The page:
In this homework, you use the application at this web address to explore a force-dampened pendulum, which is described by these equations
This system was first introduced to you in the lecture for 3.1
Notice that this is very similar to the equations you used in quiz 3.2, except for this term
This is the forcing term, which allows for much different dynamics
This is the application found at that web address
The dynamics of this system are governed by the equation I just showed you
The top left pane shows a physical pendulum; the top right pane shows a state space portrait; the bottom left pane shows a time-series plot, and the bottom right pane allows you to control the different parameters of this algorithm
The purpose of this homework is to explore this new dynamical system, and relate the physical, state space, and time-series representations of the dynamics
While Ill only go over one of the problems the mandatory one the rest of the homework will provide a guided tour through these dynamics.
The first problem asks us to start at an initial condition of p/4 with no initial velocity, with the drag coefficient, or coefficient of friction, of 0.1, and both drives to zero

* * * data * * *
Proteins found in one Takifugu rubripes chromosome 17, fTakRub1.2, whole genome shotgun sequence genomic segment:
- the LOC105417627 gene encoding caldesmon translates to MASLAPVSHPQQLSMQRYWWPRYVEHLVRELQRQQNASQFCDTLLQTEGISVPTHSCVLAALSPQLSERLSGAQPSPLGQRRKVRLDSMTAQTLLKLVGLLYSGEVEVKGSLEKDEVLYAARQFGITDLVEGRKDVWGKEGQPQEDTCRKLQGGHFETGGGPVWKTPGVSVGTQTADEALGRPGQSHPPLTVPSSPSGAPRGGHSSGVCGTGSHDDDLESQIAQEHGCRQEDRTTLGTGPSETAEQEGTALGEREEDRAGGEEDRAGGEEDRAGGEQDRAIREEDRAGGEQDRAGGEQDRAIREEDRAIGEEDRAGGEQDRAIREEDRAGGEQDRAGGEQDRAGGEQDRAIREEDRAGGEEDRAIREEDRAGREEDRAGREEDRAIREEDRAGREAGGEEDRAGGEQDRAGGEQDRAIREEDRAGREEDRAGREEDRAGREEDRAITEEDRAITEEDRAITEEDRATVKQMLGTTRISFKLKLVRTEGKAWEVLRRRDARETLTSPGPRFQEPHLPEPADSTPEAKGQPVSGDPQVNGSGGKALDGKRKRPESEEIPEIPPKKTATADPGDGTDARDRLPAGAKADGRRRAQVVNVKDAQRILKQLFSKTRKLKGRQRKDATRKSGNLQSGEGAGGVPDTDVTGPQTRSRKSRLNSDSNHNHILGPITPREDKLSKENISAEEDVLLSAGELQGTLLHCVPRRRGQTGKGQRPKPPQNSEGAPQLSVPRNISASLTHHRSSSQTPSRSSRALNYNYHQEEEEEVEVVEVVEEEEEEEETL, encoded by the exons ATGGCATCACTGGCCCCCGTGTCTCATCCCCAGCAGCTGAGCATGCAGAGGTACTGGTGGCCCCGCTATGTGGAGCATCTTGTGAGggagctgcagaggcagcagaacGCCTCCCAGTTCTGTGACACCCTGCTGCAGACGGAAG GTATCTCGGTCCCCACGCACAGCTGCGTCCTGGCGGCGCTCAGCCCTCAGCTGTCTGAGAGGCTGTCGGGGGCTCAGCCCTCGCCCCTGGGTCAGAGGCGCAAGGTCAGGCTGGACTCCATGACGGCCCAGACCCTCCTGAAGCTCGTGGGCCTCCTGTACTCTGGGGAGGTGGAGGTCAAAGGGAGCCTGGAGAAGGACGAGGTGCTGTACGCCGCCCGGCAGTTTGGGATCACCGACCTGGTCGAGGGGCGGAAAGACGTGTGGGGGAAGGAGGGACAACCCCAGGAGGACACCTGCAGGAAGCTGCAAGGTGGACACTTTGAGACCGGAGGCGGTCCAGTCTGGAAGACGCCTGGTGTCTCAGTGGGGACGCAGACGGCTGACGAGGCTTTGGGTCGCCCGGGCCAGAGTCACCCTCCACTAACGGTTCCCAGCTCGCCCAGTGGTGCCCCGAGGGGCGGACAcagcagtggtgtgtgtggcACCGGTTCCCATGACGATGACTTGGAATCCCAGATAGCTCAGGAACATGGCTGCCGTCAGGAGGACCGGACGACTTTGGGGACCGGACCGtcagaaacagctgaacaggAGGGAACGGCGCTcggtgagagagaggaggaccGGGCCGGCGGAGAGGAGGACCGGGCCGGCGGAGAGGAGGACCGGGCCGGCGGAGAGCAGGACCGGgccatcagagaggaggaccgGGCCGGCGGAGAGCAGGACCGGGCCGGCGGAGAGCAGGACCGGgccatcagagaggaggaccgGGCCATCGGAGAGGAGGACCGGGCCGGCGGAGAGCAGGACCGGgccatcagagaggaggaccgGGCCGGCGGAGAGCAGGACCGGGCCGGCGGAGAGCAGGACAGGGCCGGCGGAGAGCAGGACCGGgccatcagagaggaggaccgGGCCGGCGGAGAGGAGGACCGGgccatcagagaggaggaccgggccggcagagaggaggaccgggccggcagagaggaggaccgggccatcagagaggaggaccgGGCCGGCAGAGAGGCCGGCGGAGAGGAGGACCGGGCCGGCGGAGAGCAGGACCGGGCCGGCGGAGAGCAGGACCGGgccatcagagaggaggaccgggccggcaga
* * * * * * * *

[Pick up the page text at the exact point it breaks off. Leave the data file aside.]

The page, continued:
That is, therell be no forcing term in this initial problem
Once we set these, we click Setup and Start Animation
This should be very familiar to us
The pendulum is slowing down and closing at smaller and smaller angles for every iteration
In addition, in the state space trajectory, we see it slowly spiraling in to the fixed point (0,0)
If we look at the time-series plot, we see that the dynamics are very slowly converging down to what appears to be a fixed point
To speed this up, lets go ahead and stop the animation, set the max trajectory length to 5,000, and generate a full trajectory
As you can see, the dynamics have in fact converged to a fixed point for this parameter set
Lets try this same experiment, but for a slightly different initial condition
When we generate a full trajectory, we see that this is also a fixed point
Notice that 3.1 started right next to the unstable fixed point at p, but since it was not exactly p, it converged back to the stable fixed point at (0,0)
This allows us to answer question 1: this is a fixed point attractor